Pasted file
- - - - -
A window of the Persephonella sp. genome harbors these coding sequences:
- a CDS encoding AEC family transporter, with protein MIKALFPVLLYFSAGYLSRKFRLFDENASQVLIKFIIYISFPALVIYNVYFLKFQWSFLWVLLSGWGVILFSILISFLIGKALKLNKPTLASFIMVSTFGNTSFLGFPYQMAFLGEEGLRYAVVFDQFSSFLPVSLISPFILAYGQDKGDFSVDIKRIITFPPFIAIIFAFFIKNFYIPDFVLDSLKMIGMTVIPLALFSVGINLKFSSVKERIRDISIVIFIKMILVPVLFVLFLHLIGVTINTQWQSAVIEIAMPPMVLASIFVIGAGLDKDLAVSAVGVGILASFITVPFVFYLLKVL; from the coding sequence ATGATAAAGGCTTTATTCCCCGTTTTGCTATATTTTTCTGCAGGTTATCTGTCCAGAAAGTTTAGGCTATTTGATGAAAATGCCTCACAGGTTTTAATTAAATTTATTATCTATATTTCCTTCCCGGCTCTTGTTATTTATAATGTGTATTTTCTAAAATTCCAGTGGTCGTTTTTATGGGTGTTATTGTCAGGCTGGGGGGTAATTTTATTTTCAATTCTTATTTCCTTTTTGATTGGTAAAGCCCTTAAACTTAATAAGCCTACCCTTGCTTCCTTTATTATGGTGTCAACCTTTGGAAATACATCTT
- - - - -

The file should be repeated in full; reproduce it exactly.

A window of the Persephonella sp. genome harbors these coding sequences:
- a CDS encoding AEC family transporter, with protein MIKALFPVLLYFSAGYLSRKFRLFDENASQVLIKFIIYISFPALVIYNVYFLKFQWSFLWVLLSGWGVILFSILISFLIGKALKLNKPTLASFIMVSTFGNTSFLGFPYQMAFLGEEGLRYAVVFDQFSSFLPVSLISPFILAYGQDKGDFSVDIKRIITFPPFIAIIFAFFIKNFYIPDFVLDSLKMIGMTVIPLALFSVGINLKFSSVKERIRDISIVIFIKMILVPVLFVLFLHLIGVTINTQWQSAVIEIAMPPMVLASIFVIGAGLDKDLAVSAVGVGILASFITVPFVFYLLKVL; from the coding sequence ATGATAAAGGCTTTATTCCCCGTTTTGCTATATTTTTCTGCAGGTTATCTGTCCAGAAAGTTTAGGCTATTTGATGAAAATGCCTCACAGGTTTTAATTAAATTTATTATCTATATTTCCTTCCCGGCTCTTGTTATTTATAATGTGTATTTTCTAAAATTCCAGTGGTCGTTTTTATGGGTGTTATTGTCAGGCTGGGGGGTAATTTTATTTTCAATTCTTATTTCCTTTTTGATTGGTAAAGCCCTTAAACTTAATAAGCCTACCCTTGCTTCCTTTATTATGGTGTCAACCTTTGGAAATACATCTT